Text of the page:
News and media
Solution available to officials, players, coaches and supporters at an exclusive rate.
Manchester: 5/2/2022: Social Media Check (SMC) today announces an agreement with the Isthmian Football League to provide its market-leading software solution at an exclusive rate to officials, players, coaches and supporters of Isthmian League clubs.
SMC is a fully automated risk assessment service that checks an individual’s social media history. An approved App partner of major social media platforms, it checks both public and private posts with the individual’s consent, returning a comprehensive report in under thirty minutes irrespective of the number of posts that have been generated.
Nowadays most people have a significant social media footprint and posts can say a lot about an individual’s attitude, beliefs and behaviours. High-profile cases in entertainment and sport have demonstrated how damaging even historic posts can be to an individual or organisation. Many more don’t get the media spotlight but are equally costly. Indeed, it is becoming increasingly commonplace for social media conduct to be scrutinized by organisations to avoid embarrassment or even financial penalties.
“We applaud the Isthmian Football League for its proactive stance in helping to educate individuals on the appropriate use of social media and its potential impacts. It’s difficult to remember everything you might have posted online. We have short memories but social media doesn’t. SMC enables you to edit or delete a post that doesn’t reflect your true values today”, said Nic Whelan SMC business development director.
SMC is increasingly being used across a wide variety of markets in the public and private sector where vetting is required in the hiring process or where companies want to ensure individuals meet their corporate values. The solution has been developed using machine learning and algorithms eliminating the need for manual searching or the possibility of unconscious bias. It identifies risks across seven categories: toxic language, extreme groups, violent images, hate speech, swearing and profanity, adult images and negative sentiment.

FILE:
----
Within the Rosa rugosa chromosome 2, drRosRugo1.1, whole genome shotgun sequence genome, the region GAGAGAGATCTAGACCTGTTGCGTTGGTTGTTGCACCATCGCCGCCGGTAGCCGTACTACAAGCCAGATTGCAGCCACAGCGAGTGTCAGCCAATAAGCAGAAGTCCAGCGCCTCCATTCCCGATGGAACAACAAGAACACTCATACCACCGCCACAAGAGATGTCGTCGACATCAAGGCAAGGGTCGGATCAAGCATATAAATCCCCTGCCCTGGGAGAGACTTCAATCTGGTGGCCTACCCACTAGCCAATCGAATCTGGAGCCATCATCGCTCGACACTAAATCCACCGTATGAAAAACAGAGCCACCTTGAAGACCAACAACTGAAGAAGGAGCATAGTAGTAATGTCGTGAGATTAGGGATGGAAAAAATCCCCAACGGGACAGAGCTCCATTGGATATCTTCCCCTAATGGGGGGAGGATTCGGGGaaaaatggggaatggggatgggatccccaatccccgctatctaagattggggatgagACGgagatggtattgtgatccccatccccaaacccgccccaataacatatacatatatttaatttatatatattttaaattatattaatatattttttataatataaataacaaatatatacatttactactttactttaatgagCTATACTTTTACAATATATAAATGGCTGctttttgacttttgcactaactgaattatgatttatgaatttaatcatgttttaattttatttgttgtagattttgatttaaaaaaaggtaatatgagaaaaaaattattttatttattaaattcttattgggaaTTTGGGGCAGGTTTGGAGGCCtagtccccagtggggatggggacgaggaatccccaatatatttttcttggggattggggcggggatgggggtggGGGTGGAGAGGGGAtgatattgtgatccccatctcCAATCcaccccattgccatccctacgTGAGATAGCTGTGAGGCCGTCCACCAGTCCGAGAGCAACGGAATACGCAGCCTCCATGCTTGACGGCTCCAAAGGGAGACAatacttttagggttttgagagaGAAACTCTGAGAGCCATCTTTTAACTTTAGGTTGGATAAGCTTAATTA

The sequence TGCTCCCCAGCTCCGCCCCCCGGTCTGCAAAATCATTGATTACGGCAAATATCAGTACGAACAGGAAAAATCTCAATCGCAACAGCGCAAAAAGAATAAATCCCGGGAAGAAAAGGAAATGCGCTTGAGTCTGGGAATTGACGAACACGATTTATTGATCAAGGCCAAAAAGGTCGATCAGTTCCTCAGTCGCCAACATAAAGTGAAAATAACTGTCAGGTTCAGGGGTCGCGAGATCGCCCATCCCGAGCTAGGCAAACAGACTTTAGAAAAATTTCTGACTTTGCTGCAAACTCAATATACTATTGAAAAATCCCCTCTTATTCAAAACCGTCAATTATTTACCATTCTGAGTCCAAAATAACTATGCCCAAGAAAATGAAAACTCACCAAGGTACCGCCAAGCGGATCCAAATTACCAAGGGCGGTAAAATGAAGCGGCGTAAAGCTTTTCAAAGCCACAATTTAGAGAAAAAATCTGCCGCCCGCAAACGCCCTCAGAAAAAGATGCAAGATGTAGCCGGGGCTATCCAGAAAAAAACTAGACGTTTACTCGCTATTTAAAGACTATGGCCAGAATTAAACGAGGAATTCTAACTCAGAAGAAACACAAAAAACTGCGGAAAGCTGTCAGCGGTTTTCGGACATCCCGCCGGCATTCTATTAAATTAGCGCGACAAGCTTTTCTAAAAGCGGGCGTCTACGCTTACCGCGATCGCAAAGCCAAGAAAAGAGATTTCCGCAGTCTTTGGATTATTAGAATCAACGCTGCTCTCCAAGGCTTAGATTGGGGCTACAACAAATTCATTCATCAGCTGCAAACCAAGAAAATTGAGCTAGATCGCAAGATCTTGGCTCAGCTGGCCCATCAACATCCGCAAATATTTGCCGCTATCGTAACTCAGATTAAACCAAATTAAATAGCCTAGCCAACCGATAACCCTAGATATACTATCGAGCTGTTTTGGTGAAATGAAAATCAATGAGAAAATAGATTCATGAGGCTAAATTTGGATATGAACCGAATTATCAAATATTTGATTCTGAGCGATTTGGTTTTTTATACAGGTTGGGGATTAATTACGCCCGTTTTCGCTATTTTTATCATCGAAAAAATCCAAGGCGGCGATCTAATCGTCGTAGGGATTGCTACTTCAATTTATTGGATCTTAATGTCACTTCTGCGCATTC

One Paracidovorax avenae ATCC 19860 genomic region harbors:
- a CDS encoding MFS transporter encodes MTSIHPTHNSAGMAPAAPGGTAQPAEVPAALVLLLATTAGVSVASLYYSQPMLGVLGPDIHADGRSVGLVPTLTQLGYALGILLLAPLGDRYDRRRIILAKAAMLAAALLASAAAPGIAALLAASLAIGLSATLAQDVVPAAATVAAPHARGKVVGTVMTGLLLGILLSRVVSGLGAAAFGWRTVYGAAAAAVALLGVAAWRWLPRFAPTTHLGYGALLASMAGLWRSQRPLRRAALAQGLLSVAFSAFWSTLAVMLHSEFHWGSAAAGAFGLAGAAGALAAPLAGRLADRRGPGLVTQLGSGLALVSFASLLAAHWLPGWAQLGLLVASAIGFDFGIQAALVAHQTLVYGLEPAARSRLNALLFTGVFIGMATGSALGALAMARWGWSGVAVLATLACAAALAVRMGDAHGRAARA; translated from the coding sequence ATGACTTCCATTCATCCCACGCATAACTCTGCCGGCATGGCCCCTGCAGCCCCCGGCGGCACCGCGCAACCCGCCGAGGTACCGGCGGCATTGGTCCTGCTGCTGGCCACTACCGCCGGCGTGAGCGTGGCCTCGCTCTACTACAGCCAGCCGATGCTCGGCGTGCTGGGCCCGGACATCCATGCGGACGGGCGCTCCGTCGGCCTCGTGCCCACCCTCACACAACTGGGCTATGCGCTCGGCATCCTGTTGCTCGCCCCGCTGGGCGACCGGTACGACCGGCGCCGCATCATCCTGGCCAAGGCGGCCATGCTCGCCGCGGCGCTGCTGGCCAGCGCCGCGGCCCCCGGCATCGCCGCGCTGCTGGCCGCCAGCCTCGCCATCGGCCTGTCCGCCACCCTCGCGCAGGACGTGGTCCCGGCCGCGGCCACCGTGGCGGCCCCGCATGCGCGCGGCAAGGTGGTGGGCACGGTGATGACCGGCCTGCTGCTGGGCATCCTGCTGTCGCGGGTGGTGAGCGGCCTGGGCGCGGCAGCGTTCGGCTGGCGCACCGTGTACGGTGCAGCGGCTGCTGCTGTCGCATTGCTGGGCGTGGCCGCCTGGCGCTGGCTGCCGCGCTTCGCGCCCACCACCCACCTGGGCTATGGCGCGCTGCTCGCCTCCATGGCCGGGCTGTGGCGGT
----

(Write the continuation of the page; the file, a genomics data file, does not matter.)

“We see great benefits in our League promoting this service to our clubs and are pleased to be able to offer them an extremely attractive, preferential rate for their members to take advantage of this solution. It dovetails nicely with the FA’s Code of Respect campaign and we are pleased to be driving something positive towards that ongoing initiative at a grassroots level. Understanding the impact of a social media post should be an important deterrent to people posting online abuse or racial and homophobic slurs,” said Nick Robinson, Isthmian Football League chairman.
Centerprise International launches new social media screening tool in partnership with Social Media Check.
- Fully automated screening checks of Public and Private posts deliver insights to your inbox in minutes to controlled recipients following a two-step consent and report process
- 100% security guaranteed with compliance to GDPR and ISO 27001 standards
- Approved App partner of social media platforms
Centerprise International today announces a new partnership with Social Media Check (SMC) to provide its UK customers a fully automated risk assessment service which checks an individual’s social media history. As an approved App partner of social media platforms, SMC checks both public and private posts following an individual’s consent and returns a comprehensive report in under thirty minutes.
“Most people have a significant social media footprint and posts are under scrutiny more than ever. SMC helps employers and employees to identify, manage and mitigate risks for roles where compliance and security concerns are a consideration or where reputational damage can cause embarrassment or financial and legal penalties,” said Nic Whelan, SMC Business Development Director.